By career win shares, 3B: Brooks Robinson 355, Tommy Leach 329, NETTLES 322, Ron Santo 322, Stan Hack 318, Home Run Baker 301. This is HOF territory.

                                By best three seasons: Tommy Leach 87, Darrell Evans 87, Ken Boyer 86, Brooks Robinson 85, Robin Ventura 85, Art Devlin 85, Toby Harrah 84, Bob Elliott 83, Bill Bradley 83, Freddy Lindstrom 82, NETTLES 81, Larry Gardner 80, Pie Traynor 80, Ron Cey 80, Whitey Kurowski 79, Eddie Yost 78, Harry Steinfeldt 78, Tim Wallach 76, Bill Madlock 76. Nettles is below the cut-off level.

                                By five consecutive seasons: Art Devlin 130, Jimmy Collins 129, Ron Cey 126, Bob Elliott 124, Ken Caminiti 124, Bill Bradley 124, Eddie Yost 123, Tommy Leach 122, NETTLES 121, Pie Traynor 119, Whitey Kurowski 119, Toby Harrah 118, Red Rolfe 118, Darrell Evans 117, Freddy Lindstrom 116. If it weren’t for Traynor, Nettles would be far below the gray area; however, there are some long-career players in this area who have crossed the 50% threshhold in the latest BBFHOF election.

                                8. Do the player's numbers meet Hall of Fame standards?

                                His black ink score of 4 and his gray ink score of 56 are both out of the top 400, and are low even for third basemen. His HOF Standards score of 30.8 is also out of the top 250. Although Nettles won 2 Gold Gloves, he earned seven Win Shares Gold Gloves.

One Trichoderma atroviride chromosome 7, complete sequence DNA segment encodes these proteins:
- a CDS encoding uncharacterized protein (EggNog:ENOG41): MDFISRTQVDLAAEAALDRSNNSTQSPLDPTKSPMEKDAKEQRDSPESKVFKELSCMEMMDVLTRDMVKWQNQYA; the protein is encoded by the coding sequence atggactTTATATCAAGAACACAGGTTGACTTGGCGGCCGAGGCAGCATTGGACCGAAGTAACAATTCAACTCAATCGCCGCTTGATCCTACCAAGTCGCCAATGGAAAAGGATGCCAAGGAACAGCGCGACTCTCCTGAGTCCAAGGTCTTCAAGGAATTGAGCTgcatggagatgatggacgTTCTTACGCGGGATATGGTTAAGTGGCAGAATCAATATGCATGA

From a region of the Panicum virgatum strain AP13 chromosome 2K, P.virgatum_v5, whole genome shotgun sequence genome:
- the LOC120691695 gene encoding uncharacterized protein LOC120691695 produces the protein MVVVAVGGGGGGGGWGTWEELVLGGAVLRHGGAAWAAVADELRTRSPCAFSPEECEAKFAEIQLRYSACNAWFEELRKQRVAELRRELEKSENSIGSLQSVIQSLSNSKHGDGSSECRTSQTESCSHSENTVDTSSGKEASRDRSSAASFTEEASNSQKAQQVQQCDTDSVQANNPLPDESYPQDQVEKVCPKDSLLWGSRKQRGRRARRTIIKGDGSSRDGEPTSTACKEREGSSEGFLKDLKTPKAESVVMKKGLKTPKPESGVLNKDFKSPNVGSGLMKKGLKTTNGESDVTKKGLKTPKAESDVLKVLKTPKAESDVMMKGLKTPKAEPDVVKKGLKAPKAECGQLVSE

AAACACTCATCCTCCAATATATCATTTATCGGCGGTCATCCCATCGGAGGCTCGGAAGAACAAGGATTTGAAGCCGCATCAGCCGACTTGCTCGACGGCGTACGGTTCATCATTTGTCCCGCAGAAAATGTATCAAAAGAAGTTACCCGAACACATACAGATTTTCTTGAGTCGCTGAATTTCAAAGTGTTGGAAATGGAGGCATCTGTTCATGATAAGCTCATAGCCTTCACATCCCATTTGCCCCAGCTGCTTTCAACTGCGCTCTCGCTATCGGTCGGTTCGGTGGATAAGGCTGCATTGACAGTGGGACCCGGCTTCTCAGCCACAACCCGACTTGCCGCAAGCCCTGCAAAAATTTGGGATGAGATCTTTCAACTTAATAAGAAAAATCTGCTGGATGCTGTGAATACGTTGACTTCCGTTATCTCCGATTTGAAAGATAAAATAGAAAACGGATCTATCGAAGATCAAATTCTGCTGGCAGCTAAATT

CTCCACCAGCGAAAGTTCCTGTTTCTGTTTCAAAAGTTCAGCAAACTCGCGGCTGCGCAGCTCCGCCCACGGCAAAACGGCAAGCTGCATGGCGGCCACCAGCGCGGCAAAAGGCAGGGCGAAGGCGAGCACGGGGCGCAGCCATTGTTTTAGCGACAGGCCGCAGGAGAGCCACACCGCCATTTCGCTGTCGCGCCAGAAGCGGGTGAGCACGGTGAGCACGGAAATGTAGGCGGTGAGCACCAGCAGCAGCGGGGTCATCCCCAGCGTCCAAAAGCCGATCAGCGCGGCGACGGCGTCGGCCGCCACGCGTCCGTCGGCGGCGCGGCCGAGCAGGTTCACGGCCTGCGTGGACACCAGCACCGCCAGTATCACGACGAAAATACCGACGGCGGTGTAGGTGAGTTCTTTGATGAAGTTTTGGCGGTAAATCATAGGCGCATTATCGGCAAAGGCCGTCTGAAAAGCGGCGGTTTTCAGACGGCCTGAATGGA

Nettles is not in Cooperstown. While he is in the HOM, it took him several years to get in, and he was elected with just 25% of all possible points.

                                9. Is there any evidence to suggest that the player was significantly better or worse than is suggested by his statistics?

                                Nettles was a great defensive player, and this isn’t reflected in his offensive totals. Also, playing in a DH league reduces his peak win share totals. If we adjust for the DH, Nettles' three best seasons would put him in the gray area, and his five-year peak would also be a gray-area mark.

                                10. Is he the best player at his position who is eligible for the Hall of Fame?

                                I would rate Sal Bando, Darrell Evans, and Ezra Sutton ahead of Nettles.

                                11. How many MVP-type seasons did he have? Did he ever win an MVP award? If not, how many times was he close?